Every morning, my husband makes coffee for me. The reason why this is so special is because he has to run around like a crazy person to get to work while I sleep in for another hour and then work the rest of the day from home. He could just go to work and drink the coffee at his office and leave me to my own demise with our complicated little coffee pot, but he doesn't. People used to say that we did these little things for each other because we were "newlyweds" and that it wouldn't last. We've been together now for 8 years; we've spent 6 of those years as husband and wife, and yet, I still get coffee.
That's why I am able to finish this bizarre process of getting my PhD.
We look in weird places (i.e., advisors and our program) for support, but sometimes the support we need is off in a corner, small but mighty.
My advice to new grad students is to not expect
your mentorship to come from your mentor. There are definitely good mentors out there, but just as all teachers are not good teachers and not all doctors are good doctors, your particular mentor may not be very healthy for your progress.
If your advisor is lacking in social skills or mentoring abilities, look for the support you need elsewhere. You might find help from another faculty member or a family member or a friend or a peer.
My mentorship and support has come from many odd sources. The day I realized that it was not going to come from my mentor, I went hunting.
I found technical help from research assistants in random labs and from fellow students.
I found the phrase, "when are you doing X again, and do you mind if I watch you?".
I discovered that my husband is great at helping me put together my presentations and posters. I learned to send rough drafts out to my mother or friends who were always good at writing. Who cares if they don't know what the X gene is--they know the difference between affect and effect.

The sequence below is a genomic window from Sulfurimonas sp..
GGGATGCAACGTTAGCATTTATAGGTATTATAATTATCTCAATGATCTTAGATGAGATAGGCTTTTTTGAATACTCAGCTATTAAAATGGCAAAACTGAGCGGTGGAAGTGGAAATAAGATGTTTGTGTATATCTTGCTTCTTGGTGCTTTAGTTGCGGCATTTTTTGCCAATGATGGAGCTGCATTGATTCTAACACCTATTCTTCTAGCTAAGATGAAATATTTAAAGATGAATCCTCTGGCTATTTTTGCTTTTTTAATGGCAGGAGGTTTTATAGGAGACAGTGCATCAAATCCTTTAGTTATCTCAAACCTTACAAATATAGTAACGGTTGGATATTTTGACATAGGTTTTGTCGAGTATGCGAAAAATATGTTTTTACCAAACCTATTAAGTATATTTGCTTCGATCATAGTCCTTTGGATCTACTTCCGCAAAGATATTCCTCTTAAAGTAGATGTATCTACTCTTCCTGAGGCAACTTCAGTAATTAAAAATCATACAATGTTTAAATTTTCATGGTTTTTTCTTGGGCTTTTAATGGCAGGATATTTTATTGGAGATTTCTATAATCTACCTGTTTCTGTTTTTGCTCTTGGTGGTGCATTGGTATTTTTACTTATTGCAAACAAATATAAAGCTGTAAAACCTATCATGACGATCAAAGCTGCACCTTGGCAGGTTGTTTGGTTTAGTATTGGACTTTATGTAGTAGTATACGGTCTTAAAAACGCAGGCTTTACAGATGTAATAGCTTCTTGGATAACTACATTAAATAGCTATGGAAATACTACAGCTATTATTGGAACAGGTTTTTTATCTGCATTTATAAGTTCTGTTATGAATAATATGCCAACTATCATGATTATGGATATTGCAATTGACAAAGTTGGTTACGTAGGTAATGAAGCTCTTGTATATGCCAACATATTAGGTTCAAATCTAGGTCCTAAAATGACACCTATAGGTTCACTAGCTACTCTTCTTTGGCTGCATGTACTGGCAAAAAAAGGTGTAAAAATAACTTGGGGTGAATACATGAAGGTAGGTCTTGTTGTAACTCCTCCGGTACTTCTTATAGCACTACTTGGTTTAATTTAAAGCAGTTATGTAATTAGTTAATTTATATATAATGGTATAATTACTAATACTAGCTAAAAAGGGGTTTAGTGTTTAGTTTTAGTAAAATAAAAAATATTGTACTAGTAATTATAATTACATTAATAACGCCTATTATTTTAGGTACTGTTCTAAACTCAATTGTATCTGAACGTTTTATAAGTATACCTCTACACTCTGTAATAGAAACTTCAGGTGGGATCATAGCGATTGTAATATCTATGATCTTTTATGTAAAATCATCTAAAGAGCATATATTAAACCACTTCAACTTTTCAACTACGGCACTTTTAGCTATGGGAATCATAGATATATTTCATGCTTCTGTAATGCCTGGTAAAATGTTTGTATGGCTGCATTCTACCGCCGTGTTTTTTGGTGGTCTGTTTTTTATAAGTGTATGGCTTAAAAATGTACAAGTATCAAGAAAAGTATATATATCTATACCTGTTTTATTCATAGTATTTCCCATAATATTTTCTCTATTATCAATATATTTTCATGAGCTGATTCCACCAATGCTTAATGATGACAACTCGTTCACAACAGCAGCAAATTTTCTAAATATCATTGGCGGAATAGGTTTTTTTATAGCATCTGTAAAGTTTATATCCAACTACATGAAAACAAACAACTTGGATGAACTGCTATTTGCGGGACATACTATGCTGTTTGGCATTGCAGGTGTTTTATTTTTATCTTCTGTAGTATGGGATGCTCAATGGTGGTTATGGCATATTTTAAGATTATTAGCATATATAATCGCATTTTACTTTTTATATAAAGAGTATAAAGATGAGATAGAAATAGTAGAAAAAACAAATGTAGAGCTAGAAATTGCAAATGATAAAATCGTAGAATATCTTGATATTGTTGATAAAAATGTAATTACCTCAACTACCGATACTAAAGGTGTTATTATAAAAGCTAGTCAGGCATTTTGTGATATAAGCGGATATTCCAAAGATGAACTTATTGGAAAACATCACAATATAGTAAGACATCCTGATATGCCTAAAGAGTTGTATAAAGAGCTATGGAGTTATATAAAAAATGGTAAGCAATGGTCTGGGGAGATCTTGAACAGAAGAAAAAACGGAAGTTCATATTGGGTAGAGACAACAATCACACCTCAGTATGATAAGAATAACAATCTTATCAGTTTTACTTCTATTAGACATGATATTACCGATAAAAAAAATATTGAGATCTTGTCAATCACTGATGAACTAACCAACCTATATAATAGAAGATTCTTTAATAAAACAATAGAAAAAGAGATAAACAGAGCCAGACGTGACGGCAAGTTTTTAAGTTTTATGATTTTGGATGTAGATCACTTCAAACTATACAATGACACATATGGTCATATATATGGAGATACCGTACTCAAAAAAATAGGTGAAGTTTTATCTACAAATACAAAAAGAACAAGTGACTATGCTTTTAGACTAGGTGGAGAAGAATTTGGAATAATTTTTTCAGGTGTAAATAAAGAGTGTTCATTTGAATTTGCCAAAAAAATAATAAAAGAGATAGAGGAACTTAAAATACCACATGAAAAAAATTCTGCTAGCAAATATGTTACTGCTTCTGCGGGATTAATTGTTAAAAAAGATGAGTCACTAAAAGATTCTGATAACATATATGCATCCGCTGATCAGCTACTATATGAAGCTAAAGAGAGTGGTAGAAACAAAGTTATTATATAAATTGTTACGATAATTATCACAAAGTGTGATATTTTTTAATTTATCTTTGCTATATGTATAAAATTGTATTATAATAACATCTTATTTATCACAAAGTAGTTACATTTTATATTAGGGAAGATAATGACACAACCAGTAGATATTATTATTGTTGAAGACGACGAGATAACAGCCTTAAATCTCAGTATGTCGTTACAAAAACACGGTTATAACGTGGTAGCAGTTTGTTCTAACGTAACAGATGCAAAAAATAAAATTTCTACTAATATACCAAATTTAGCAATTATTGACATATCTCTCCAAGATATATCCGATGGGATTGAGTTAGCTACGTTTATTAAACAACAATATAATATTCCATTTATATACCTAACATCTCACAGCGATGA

I sought out junior faculty who were eager to help, as they still remember what it is like to be a student. They would spend countless hours looking at my data and helping me figure out how to fix problems. To date, my advisor has never looked at any of my raw data or numbers. He has never looked at my protocols and never offered advice on a technical problem other than, "well it didn't work so you obviously must have done something wrong". I used to think that I was hurt by this, somehow--that it impeded my progress. Now I realize that it didn't really hurt me. I found the expert advice I needed to move forward; it was everywhere around me except for my lab, but it turns out that location isn't really important at the end of the day.
I spent a lot of time upset that I didn't have any guidance--I didn't even have the pat on the back that all of us crave. I felt like I was killing myself to get approval, to be the student that all mentors want to have. This type of thinking leads to frustration, bitterness, and depression. These are bad things.
What I didn't realize until much later was that I did have guidance and approval. I look around now at all of the people who helped me, at the countless names listed in my acknowledgements. How could I have been so blind? How could I have let one person's lack of mentorship skills drive me so far down?
I took it personally, but why? It's not that my advisor did not want
to mentor me because I was a bad student or not worthy of his time--he just didn't know how
to mentor me. It's not that my geometry teacher didn't want
to teach me about proofs, he just didn't know how
to teach me about proofs. I didn't take it personally when I was 12, so why should I now? Silly rabbit.
It doesn't really matter where your support comes from; you may think it does, but it doesn't in the long run. Your job is to get in, get out, and stay healthy during the process.
So, my little grasshoppers, learn from my struggles. Your advisor is not your mother or father. You do not need approval or food or shelter from them. It's nice if you can get those things (well, maybe not the shelter...creepy), but if you can't, start your hunting expedition.
Be proactive and seek out wisdom from those who want
to give it and
who know how
to give it.
They are out there.
ps This goes both ways. Not all students are good students. Advice number two is to always be introspective and evaluate how to reasonably improve yourself--not for the approval of your mentor--but for the sake of becoming better at what you do. We'll talk about this more when I'm a mentor venting about students;)